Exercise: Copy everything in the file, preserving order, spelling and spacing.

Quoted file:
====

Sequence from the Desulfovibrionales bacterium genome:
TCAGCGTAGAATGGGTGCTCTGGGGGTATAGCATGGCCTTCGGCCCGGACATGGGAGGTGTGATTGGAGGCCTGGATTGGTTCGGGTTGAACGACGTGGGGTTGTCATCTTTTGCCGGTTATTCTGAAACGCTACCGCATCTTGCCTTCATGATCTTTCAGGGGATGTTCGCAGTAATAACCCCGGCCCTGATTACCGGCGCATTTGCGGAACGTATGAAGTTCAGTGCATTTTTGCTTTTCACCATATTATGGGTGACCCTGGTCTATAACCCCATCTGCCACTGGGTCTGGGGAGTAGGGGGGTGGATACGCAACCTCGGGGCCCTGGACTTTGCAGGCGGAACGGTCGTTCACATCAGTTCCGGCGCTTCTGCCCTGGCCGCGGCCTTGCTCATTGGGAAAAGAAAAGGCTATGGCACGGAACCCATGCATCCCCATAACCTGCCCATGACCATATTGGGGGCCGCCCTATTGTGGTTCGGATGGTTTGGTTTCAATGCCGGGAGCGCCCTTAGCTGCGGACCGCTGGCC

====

Sequence from the Desulfovibrionales bacterium genome:
TCAGCGTAGAATGGGTGCTCTGGGGGTATAGCATGGCCTTCGGCCCGGACATGGGAGGTGTGATTGGAGGCCTGGATTGGTTCGGGTTGAACGACGTGGGGTTGTCATCTTTTGCCGGTTATTCTGAAACGCTACCGCATCTTGCCTTCATGATCTTTCAGGGGATGTTCGCAGTAATAACCCCGGCCCTGATTACCGGCGCATTTGCGGAACGTATGAAGTTCAGTGCATTTTTGCTTTTCACCATATTATGGGTGACCCTGGTCTATAACCCCATCTGCCACTGGGTCTGGGGAGTAGGGGGGTGGATACGCAACCTCGGGGCCCTGGACTTTGCAGGCGGAACGGTCGTTCACATCAGTTCCGGCGCTTCTGCCCTGGCCGCGGCCTTGCTCATTGGGAAAAGAAAAGGCTATGGCACGGAACCCATGCATCCCCATAACCTGCCCATGACCATATTGGGGGCCGCCCTATTGTGGTTCGGATGGTTTGGTTTCAATGCCGGGAGCGCCCTTAGCTGCGGACCGCTGGCC